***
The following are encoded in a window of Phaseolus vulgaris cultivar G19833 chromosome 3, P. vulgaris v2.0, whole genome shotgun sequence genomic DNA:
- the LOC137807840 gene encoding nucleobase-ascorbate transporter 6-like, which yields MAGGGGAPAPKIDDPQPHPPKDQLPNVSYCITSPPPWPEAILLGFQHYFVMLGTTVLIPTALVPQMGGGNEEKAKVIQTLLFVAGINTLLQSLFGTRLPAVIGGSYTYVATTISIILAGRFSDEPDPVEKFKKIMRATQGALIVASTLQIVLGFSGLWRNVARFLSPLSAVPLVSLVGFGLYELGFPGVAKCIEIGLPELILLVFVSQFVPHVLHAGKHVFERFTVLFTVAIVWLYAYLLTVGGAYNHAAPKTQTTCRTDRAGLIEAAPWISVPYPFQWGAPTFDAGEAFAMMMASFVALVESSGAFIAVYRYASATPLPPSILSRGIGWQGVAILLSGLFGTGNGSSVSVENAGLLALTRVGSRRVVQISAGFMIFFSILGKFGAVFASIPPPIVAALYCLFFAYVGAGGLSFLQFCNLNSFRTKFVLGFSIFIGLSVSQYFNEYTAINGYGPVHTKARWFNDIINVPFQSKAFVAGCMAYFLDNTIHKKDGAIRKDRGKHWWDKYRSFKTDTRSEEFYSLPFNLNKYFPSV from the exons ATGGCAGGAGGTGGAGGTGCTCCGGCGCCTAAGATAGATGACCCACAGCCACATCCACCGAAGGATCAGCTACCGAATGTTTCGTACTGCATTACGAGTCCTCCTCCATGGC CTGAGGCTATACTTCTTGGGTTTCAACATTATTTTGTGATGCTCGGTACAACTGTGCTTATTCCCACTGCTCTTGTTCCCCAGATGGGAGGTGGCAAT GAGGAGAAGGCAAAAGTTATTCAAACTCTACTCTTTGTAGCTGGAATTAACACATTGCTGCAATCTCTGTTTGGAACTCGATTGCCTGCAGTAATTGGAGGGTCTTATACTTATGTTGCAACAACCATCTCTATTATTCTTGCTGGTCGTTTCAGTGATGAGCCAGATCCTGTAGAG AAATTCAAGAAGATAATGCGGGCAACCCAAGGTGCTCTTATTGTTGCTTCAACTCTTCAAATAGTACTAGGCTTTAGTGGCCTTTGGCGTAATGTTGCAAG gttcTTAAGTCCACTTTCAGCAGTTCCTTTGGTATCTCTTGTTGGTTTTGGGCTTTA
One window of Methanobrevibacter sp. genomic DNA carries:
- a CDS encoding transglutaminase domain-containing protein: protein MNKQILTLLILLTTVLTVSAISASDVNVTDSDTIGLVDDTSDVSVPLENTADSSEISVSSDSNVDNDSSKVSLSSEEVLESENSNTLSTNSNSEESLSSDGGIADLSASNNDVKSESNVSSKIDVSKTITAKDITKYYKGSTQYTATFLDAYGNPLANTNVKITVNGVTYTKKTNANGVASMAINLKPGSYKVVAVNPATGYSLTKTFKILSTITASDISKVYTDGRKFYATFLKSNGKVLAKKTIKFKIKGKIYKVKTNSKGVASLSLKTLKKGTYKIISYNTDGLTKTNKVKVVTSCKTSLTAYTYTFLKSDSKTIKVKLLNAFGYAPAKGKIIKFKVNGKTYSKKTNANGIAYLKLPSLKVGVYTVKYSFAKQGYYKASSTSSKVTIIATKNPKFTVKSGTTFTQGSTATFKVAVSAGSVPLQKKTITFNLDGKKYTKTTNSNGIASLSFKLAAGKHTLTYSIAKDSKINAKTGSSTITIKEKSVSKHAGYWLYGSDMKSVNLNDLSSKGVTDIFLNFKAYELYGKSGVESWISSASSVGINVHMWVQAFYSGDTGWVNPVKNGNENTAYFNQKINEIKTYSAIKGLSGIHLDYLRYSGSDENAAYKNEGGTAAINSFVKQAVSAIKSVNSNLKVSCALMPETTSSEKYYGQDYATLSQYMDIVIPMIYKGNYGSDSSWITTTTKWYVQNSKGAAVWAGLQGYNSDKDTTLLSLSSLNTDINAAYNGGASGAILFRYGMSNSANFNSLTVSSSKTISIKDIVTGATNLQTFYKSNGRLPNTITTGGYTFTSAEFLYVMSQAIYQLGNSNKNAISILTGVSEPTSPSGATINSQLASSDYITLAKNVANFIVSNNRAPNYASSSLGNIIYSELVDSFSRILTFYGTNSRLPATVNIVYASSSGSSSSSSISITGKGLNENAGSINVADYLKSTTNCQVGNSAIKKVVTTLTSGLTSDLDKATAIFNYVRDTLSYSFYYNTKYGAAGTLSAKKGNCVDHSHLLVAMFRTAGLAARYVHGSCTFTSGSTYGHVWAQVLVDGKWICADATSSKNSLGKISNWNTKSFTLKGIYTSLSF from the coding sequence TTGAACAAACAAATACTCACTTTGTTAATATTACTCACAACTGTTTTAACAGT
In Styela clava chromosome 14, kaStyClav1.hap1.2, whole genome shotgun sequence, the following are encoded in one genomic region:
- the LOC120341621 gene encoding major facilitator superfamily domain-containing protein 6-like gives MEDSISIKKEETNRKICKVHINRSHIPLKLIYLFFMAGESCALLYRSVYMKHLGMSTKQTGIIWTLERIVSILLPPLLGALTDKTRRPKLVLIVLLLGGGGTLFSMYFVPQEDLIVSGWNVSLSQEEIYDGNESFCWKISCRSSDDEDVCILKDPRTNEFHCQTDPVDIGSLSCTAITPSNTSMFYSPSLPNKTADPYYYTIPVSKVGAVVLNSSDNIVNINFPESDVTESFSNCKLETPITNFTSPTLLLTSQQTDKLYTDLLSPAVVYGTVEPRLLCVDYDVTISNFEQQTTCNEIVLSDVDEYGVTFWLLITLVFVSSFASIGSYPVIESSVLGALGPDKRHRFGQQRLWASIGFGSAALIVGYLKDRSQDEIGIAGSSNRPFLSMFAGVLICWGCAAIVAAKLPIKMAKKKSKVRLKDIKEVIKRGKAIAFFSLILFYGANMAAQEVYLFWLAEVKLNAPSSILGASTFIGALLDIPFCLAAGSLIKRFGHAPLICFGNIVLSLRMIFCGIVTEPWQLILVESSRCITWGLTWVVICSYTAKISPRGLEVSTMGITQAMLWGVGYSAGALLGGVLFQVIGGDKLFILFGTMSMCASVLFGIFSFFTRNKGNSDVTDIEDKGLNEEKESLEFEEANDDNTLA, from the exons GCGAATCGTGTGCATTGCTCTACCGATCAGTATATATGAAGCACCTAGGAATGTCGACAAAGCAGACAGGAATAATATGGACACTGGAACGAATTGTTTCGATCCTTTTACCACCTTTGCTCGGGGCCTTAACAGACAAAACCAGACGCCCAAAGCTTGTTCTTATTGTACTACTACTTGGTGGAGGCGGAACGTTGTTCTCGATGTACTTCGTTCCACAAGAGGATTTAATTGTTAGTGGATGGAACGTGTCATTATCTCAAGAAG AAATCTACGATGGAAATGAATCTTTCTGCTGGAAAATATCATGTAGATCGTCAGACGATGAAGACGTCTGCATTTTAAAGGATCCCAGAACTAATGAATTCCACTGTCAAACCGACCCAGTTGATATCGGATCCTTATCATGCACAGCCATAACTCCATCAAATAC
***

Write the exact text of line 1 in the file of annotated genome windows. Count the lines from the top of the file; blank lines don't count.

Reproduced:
The following are encoded in a window of Phaseolus vulgaris cultivar G19833 chromosome 3, P. vulgaris v2.0, whole genome shotgun sequence genomic DNA: